From planning your novel to editing your WIP, Elouise East encourages you to find best practices that work best for YOU to not drown out your voice.
Thank you for joining me in my Author Blog Series!
This collection of interviews with authors and book influencers has been geared towards inspiring writers as well as giving them the tools and knowledge to create their very best book. You can click here to read more of the series with authors such as Aalia Lanius, Danae L. Samms, Ryan Krol, Brandi Sumey, Anna Fox, and more!
Let's Meet Our Author
Reading has always been a passion for Elouise East, and writing has just extended from that. East's debut book came out July 2019, and she hasn’t looked back. Readers are really important to her; East loves to hear what they have to say whether it’s about books, themselves or some random fact they found out the other day.
Author Interview Questions
1. To some, there's nothing more romantic than an old typewriter, and no day more perfect than laying by the fire reading a good book. Writing has touched so many lives and, as writers, who would we be without it? What do you love about writing?
What’s not to love?
For me, I get to take a video reel movie that plays in my head and write it on paper for everyone else to see. My own take on how I perceive the world and my experiences make my writing unique.
Not everyone will agree with what I write, and the opinions of the characters within the stories, but that is their right.
I love being able to create something from nothing. Sitting down at the computer with a blank page in front of me is the scariest and the most awe-inspiring thing I’ve experienced.
2. Not all endings can be happy, and not all endings can leave you balling because everyone died *cough* George R.R. Martin *cough* calm down *cough*. What is your favorite kind of ending for a story?
Are you more drawn to happy endings, cliff hangers, or tragic endings?
Personal preference is a happy ending because…who doesn’t?
I love seeing where the characters end up. It’s one of the reasons I write extended epilogues in some of my books; I don’t want the stories to end!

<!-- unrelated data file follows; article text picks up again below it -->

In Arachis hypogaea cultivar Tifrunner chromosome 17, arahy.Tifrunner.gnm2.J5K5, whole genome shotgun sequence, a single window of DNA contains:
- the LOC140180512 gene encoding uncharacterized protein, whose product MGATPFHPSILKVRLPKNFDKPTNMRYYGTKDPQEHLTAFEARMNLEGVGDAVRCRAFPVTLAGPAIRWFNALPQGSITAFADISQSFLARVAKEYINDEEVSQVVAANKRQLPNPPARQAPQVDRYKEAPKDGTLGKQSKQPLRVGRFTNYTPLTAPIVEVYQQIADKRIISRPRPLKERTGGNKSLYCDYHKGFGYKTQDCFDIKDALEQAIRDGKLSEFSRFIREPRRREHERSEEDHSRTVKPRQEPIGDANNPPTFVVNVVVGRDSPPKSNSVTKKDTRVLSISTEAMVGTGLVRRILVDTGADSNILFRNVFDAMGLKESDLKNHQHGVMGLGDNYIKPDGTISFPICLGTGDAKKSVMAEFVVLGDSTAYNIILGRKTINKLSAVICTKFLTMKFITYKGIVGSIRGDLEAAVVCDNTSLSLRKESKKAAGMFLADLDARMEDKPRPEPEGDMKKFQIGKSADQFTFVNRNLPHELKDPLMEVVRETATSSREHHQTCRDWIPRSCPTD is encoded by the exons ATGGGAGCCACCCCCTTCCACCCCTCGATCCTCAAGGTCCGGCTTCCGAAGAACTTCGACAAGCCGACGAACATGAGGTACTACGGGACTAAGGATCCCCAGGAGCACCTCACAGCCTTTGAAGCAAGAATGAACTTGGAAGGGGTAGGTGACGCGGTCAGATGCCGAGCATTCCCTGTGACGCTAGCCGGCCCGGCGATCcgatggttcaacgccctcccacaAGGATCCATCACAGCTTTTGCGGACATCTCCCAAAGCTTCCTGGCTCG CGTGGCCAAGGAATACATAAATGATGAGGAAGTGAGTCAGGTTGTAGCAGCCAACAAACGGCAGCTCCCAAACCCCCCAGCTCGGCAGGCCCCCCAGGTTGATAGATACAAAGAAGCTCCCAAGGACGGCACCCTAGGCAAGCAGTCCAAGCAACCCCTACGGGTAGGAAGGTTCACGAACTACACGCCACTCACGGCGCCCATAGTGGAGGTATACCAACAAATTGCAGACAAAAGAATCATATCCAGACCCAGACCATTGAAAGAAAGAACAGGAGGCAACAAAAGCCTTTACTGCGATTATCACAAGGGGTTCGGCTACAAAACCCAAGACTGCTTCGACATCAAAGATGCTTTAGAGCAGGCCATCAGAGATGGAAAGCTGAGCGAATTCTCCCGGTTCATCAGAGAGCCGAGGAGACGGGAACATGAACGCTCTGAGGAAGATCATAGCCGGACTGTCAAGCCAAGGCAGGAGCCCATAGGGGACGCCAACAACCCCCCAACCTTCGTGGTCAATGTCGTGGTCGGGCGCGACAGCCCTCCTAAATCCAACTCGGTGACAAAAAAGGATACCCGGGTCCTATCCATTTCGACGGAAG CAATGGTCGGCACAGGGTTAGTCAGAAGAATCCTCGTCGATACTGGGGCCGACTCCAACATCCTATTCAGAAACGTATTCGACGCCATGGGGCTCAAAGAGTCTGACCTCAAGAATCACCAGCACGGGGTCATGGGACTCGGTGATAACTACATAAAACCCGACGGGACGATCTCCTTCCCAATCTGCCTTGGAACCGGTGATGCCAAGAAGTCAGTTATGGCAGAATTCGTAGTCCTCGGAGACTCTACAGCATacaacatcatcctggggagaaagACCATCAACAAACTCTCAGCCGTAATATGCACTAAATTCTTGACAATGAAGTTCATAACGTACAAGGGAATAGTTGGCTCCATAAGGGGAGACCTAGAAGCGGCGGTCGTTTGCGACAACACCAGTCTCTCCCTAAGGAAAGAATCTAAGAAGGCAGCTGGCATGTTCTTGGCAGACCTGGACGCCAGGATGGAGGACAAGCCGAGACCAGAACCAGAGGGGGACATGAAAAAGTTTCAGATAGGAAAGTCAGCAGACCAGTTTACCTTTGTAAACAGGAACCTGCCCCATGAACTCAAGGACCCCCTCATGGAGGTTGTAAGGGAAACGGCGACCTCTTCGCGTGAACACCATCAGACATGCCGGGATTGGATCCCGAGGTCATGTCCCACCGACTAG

Cliff hangers, for me, are okay if they continue in another book, for example. And, I would prefer for the books to be released so I can binge read them! I can’t do cliff hangers if there is no end in sight.
As for tragic endings…that’s a difficult one. I don’t particularly like tragic endings, but I can get into it if it is relevant to the story. I don’t enjoy them if they are just there to make you feel sad and has had no reason.
3. What genre do you usually write in, and why?
I write gay romance mainly. I fell in love with the genre several years ago and couldn’t get enough of reading them.
When I decided to write my debut, I knew I would choose gay romance. I find the characters within the genre to be more three-dimensional than some other genres. Also, I like being able to write what I enjoy reading; I would happily read my own books.
I find the community to be one of the most welcoming and helpful. Social media has made it very easy to get in contact with others in the same genre.
4. We want to stay organized and want to make sure we have no plot holes in our books. Different authors use different tools. Some like to use whiteboards or flashcards and some like to dive in to their story and let it find them as they write.
To stay organized, do you outline your stories before writing? If so, which method works best for you?
I’m a bit of a mixture between a punster and a plotter.
I usually start by recording my ideas on voice recorder. I can kind of follow my ideas along and just say random things that come into my head regarding the story.
I write out the transcript of it and work it into something more coherent. This usually ends up being a basic outline of the main plot points.
After that, I usually just start writing and see what happens.
Saying that, my current WIP is a novella and for this I have actually set out what I want to cover in each chapter. I will say, though, that I am not following exactly to that outline, it’s taking on a life of its own…as usual.
5. What's your favorite part of a book to write? The beginning, middle, or end?
My favourite part of a book is the middle.
I would love for a book to be never ending! I always think books don’t give you enough of what happens after the characters get their happy ever after. For me, I want to know what they are doing three years in the future, ten years in the future, twenty years in the future. I know it’s unreasonable, but it’s just how I am.
So, the middle is always my favourite, I get to know the characters better, learn their good traits and bad traits and fall in love with them.
6. Do you have any advice for writers who are scared to take the first step?
I would, and have, told new writers to just write. Just sit down at the computer, phone, paper and just write your ideas down. Write whatever comes into your head about your idea. Once you have your ideas down on paper, it will be easier to sort through them and allow other ideas to get in there. You need to be enthusiastic about what you want to write. If you aren’t, your enthusiasm won’t show through in the writing. Also, take your time.